Since April, I have been traveling across the continent promoting the release of my book, and also seeking to spark a dialogue about how we should direct our efforts as a society toward ending hunger. I have been in Toronto, Boston, Seattle, Mt. Vernon, WA, Minneapolis, New York City, and Portland, OR.
I met so many incredible people aligned with this cause, like Smita Narula, who participated as a respondent at a talk at the bookstore collective Bluestockings in NYC. Her powerful insights and passion for protecting food as a human right are influenced by her years fighting against human rights abuses in India. Or Fartun Weli, who works at Isuroon, who has shunned the corporate food pantry model to create a program that better meets the needs of the Somali community in Minneapolis (Profits from book sales from the Minneapolis talk are directed to support Isuroon).
I am also grateful for fellow anti-hunger authors and directors of innovative programs who may not agree with everything in the book—or maybe most of it- but still participated in the events, because they value a dialogue. Jan Poppendieck, author of Sweet Charity, and Greg Silverman, of the Westside Campaign Against Hunger in NYC, stand out. The dialogue is what is necessary to create the change.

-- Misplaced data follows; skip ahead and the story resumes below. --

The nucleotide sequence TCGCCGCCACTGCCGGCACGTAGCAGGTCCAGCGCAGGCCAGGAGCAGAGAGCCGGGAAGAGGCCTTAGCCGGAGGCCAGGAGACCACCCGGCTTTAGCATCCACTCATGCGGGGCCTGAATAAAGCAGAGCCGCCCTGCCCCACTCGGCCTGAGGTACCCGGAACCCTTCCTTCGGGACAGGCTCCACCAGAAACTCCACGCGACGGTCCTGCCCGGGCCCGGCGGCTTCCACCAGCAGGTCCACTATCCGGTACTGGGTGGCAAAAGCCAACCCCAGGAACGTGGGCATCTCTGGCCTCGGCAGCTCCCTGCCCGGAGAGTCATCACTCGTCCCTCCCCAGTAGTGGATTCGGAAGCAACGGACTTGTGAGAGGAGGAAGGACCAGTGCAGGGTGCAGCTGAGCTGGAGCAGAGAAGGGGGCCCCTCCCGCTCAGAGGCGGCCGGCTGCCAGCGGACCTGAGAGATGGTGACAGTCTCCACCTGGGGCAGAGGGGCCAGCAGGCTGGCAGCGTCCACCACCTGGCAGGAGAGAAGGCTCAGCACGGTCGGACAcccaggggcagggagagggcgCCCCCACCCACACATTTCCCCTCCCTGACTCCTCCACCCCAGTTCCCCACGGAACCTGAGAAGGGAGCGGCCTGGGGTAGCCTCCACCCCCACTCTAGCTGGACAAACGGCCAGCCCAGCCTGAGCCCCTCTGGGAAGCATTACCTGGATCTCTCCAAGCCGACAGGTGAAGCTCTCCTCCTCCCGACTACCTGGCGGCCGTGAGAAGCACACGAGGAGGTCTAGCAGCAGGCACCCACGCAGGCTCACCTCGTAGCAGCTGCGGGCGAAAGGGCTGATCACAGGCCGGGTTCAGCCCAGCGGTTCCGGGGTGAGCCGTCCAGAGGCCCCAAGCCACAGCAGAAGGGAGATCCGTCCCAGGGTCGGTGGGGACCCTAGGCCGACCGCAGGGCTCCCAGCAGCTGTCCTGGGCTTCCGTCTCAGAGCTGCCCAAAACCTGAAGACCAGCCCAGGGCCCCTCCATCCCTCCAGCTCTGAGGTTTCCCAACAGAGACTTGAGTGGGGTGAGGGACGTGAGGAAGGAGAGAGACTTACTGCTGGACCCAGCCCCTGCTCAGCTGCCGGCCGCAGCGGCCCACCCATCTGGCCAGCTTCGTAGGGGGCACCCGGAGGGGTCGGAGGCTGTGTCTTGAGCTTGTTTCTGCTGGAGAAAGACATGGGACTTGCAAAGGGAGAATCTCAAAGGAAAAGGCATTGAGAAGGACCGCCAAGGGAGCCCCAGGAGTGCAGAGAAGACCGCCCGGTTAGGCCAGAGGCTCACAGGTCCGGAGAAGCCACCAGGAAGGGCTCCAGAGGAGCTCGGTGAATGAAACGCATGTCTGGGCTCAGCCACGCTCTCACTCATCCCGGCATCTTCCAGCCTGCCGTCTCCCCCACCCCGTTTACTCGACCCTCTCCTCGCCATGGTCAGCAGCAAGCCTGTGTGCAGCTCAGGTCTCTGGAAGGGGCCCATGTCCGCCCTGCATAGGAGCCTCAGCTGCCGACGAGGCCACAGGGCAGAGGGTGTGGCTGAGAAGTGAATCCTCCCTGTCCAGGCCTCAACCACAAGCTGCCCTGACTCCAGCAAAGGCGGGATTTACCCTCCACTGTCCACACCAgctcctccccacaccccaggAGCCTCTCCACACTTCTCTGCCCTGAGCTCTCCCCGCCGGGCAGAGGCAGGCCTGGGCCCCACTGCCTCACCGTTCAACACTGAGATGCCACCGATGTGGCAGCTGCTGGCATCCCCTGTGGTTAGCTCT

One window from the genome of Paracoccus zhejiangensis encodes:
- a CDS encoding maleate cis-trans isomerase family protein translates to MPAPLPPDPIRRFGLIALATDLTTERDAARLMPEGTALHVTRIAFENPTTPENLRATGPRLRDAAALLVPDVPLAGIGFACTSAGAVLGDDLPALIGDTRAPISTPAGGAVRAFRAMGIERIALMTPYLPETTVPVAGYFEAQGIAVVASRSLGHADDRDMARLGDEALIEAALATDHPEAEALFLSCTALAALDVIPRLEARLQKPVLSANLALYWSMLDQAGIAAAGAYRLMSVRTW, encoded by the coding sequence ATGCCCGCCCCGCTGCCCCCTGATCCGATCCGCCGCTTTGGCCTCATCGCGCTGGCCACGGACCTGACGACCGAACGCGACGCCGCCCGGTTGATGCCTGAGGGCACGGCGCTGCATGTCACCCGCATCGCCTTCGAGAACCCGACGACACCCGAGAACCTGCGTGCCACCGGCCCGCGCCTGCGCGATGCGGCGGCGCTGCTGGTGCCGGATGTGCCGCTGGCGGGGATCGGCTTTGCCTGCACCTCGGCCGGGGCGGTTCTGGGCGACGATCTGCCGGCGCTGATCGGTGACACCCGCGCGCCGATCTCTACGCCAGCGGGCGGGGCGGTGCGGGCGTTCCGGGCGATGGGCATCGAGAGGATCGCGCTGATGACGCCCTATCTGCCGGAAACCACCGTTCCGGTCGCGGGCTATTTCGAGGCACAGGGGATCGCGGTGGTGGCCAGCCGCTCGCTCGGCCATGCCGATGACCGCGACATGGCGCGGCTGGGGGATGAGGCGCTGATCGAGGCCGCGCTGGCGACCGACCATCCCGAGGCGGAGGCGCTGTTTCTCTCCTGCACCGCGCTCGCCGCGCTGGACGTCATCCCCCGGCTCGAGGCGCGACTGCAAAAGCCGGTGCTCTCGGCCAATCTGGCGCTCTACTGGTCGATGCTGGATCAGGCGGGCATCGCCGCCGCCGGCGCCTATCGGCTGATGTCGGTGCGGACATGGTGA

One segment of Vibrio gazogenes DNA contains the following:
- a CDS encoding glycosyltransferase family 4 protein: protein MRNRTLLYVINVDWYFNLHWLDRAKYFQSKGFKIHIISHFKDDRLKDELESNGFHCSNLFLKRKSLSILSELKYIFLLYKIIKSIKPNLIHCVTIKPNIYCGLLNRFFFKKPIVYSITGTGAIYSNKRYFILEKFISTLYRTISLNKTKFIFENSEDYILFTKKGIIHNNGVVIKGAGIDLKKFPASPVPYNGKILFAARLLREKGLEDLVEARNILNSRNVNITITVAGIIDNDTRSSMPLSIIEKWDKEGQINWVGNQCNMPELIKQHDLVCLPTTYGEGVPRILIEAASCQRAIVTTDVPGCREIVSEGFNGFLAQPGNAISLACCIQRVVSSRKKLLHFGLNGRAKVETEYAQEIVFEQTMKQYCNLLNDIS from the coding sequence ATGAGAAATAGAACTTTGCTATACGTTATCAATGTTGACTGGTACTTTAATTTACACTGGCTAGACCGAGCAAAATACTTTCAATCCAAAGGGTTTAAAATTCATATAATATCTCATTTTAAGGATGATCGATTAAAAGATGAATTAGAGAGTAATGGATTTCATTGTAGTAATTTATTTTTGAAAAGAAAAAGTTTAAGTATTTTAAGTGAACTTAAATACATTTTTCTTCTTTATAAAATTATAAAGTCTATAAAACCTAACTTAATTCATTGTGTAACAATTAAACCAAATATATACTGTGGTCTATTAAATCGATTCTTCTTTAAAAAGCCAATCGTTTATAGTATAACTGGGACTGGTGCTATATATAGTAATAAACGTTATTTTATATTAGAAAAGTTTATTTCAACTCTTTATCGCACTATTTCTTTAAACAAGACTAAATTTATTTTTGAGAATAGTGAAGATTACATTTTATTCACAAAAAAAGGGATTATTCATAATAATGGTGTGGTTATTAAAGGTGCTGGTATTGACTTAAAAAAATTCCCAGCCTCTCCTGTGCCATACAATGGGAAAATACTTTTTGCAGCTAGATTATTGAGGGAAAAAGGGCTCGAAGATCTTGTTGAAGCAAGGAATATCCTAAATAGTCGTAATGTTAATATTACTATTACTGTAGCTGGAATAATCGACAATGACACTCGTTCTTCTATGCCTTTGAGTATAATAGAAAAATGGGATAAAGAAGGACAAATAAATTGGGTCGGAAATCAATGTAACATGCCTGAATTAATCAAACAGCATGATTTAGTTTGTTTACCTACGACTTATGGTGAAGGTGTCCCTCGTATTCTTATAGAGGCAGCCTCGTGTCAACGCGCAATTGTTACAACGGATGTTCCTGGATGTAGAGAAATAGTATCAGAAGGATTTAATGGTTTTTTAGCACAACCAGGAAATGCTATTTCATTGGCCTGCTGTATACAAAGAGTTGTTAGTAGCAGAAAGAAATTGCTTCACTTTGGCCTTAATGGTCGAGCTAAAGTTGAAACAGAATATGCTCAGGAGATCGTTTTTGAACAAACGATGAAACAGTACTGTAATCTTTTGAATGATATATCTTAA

And I am humbled by the support that friends and colleagues have provided in hosting events (and me), including Ellen Parker of Project Bread, Alison Cohen of WhyHunger, Wayne Roberts, and Nick Saul of Community Food Centres of Canada. Each of them is helping me in significant ways, joining in for interviews, hosting community events, and co-promoting the book. Thank you also to Marion Nestle for listing my book as her "weekend reading", and to Civil Eats, Mark Winne, Robert Egger and others for reviewing the book. Sirius XM Radio and Food Sleuth Radio among others for the opportunity to interview and have in-depth conversations about the book.